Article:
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It’s always interesting to see what happens when memoirs become movies. Watching one person’s life story, rendered in their own words, transformed into something else by other artists … it’s fascinating. Sometimes, it doesn’t work. And sometimes, it REALLY doesn’t work. But when it does work, it can make for a truly engaging viewing experience.

“The Tender Bar” works. It works because it is a heartfelt and emotionally honest portrait of a childhood and young adulthood spent in very specifically realized times and places. It works because it is loving without being saccharine and funny without being condescending. Oh, and it doesn’t hurt to have George Clooney behind the camera and Ben Affleck in front of it.

Based on J.R. Moehringer’s 2005 memoir of the same name, “The Tender Bar” is a loving look back, full of fond memories despite (or perhaps because of) the more complicated aspects of growing up. There’s a well-worn familiarity at work here – we’ve heard plenty of stories like this before – but this tale mostly manages to maintain its charm. Sure, you can argue that its narrative wanders and its tone occasionally ventures too far into the realm of the sentimental, but the people we meet make it an engaging hang nevertheless.

Published in Movies

The end of the world has always been a subject of fascination for storytellers. The visceral nature of apocalyptic thinking makes for high stakes that bring out the very best and very worst of humanity. Some of these endings are loud and others are quiet, but all of them show us reflections of ourselves.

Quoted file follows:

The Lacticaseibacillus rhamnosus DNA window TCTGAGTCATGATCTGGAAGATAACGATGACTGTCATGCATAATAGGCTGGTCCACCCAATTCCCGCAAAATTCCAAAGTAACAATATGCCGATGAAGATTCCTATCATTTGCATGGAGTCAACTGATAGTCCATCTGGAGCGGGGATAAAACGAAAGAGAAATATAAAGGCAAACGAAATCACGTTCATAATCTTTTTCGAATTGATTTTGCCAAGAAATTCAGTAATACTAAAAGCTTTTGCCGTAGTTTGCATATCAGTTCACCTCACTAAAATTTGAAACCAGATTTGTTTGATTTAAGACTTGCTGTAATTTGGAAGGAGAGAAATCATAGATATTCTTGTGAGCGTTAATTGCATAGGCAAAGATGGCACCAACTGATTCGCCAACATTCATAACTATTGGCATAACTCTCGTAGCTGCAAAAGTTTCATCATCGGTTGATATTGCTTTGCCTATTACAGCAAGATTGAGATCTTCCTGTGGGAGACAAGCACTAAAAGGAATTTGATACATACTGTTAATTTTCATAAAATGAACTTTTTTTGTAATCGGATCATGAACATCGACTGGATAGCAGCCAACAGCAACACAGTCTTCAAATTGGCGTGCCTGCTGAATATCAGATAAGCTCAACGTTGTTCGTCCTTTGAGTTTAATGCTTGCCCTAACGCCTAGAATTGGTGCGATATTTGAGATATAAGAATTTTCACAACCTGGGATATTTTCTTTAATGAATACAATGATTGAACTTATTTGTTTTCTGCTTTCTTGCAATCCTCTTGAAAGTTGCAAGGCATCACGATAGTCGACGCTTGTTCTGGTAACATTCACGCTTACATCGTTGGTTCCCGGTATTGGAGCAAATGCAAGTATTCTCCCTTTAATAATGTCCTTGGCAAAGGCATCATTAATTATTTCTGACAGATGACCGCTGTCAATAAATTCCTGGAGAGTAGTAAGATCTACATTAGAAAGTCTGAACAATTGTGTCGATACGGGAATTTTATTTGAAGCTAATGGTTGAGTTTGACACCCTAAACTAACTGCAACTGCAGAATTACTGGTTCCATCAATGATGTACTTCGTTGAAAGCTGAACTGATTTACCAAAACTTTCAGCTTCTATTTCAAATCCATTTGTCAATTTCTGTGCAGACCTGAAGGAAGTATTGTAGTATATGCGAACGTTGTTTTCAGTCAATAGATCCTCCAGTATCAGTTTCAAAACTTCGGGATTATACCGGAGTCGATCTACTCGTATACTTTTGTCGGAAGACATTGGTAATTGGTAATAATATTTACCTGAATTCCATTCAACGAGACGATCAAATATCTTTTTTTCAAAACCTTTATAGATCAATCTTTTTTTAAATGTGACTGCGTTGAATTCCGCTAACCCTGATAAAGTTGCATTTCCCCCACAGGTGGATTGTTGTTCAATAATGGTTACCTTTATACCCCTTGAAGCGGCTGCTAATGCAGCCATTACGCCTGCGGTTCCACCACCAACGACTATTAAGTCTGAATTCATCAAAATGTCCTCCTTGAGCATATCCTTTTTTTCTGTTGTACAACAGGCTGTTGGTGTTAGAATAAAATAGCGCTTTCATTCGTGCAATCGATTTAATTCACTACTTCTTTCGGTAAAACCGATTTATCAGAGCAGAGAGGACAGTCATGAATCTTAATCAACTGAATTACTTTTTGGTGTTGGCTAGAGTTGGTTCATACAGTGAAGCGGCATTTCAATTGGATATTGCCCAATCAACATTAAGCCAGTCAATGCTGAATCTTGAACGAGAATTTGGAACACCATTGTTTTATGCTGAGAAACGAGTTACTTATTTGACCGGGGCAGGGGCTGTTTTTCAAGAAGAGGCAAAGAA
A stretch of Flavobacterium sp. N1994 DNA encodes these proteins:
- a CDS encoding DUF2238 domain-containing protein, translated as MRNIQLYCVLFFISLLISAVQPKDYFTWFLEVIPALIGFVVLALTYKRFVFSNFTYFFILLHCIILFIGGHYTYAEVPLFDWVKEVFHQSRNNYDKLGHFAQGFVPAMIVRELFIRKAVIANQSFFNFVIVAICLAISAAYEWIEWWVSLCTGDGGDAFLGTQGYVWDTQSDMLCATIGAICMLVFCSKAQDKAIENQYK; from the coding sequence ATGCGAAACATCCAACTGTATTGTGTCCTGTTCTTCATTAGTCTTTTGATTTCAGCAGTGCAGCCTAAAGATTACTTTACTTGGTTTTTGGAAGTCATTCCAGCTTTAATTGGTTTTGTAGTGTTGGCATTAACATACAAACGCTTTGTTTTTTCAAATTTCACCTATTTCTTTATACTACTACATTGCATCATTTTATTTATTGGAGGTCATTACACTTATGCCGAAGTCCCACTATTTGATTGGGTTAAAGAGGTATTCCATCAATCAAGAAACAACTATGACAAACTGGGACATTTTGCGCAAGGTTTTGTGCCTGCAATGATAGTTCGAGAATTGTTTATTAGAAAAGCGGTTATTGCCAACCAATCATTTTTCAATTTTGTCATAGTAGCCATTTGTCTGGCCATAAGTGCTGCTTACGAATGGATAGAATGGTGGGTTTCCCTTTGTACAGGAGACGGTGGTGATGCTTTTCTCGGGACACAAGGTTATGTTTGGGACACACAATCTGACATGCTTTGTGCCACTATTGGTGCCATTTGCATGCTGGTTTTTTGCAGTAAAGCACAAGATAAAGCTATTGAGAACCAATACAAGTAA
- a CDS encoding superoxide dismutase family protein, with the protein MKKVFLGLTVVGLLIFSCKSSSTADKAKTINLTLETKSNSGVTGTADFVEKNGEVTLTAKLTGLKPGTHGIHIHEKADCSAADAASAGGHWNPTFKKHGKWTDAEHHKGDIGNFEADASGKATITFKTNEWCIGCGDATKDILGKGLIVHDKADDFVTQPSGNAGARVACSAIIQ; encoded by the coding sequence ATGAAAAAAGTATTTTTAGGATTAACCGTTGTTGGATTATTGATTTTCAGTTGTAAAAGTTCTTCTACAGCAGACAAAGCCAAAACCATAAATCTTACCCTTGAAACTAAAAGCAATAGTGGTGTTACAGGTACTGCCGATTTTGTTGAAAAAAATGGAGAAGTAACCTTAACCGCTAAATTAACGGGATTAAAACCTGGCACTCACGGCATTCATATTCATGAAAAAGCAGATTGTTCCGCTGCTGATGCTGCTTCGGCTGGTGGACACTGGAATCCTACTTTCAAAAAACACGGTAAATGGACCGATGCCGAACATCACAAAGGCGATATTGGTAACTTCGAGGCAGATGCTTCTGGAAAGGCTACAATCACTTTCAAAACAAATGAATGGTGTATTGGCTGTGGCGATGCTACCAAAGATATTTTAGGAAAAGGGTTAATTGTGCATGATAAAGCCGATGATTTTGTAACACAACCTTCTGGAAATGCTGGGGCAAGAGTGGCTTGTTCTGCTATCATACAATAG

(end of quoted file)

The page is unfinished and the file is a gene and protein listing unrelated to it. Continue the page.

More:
“The Midnight Sky” – directed by George Clooney, who also stars – is one of the quiet ones, a film that views the end of the world from a pair of very different perspectives. Adapted from Lily Brooks-Dalton’s excellent 2016 novel “Good Morning, Midnight,” it’s a story of isolation and desperation, a tale not of saving the world, but of accepting the fact that it cannot be saved.

Yet it also manages to be a hopeful story, one in which we see people doing what they believe to be best even as they accept the truth that their actions likely won’t matter in the end. Featuring some stylish visuals and compelling performances, “The Midnight Sky” shows us the different ways in which mankind chooses to escape the trappings of Earth by turning its gaze to the stars.

Published in Movies
Friday, 27 October 2017 10:03

'Suburbicon' suburbi-can't

Clooney-helmed film fails to live up to potential

Published in Movies
Wednesday, 18 May 2016 13:25

Taking stock of Money Monster'

Financial drama lacks energy and urgency

Published in Movies
Wednesday, 22 February 2012 15:23

A night at the Oscars

Picking the 2012 Academy Awards

It's that time again; time for the Hollywood elite to roll out the red carpet and part themselves on the back. That's right - it's the Academy Awards.

As someone who spends a lot of time at the movies, this is one of my favorite times of the year. Awards such as the Oscars are great because they inspire conversation - who do you think will win, who do you think should win, which movies did you see, which movies did you like, which did you hate - and on and on and on.

So I'm once more putting my prognostication skills on the line. These are my picks for some of the big awards come Sunday night. Again, these aren't necessarily the people and films that I think should win. They're the ones I think will win. Sometimes, they're the same. More often, they're not.

Published in Cover Story

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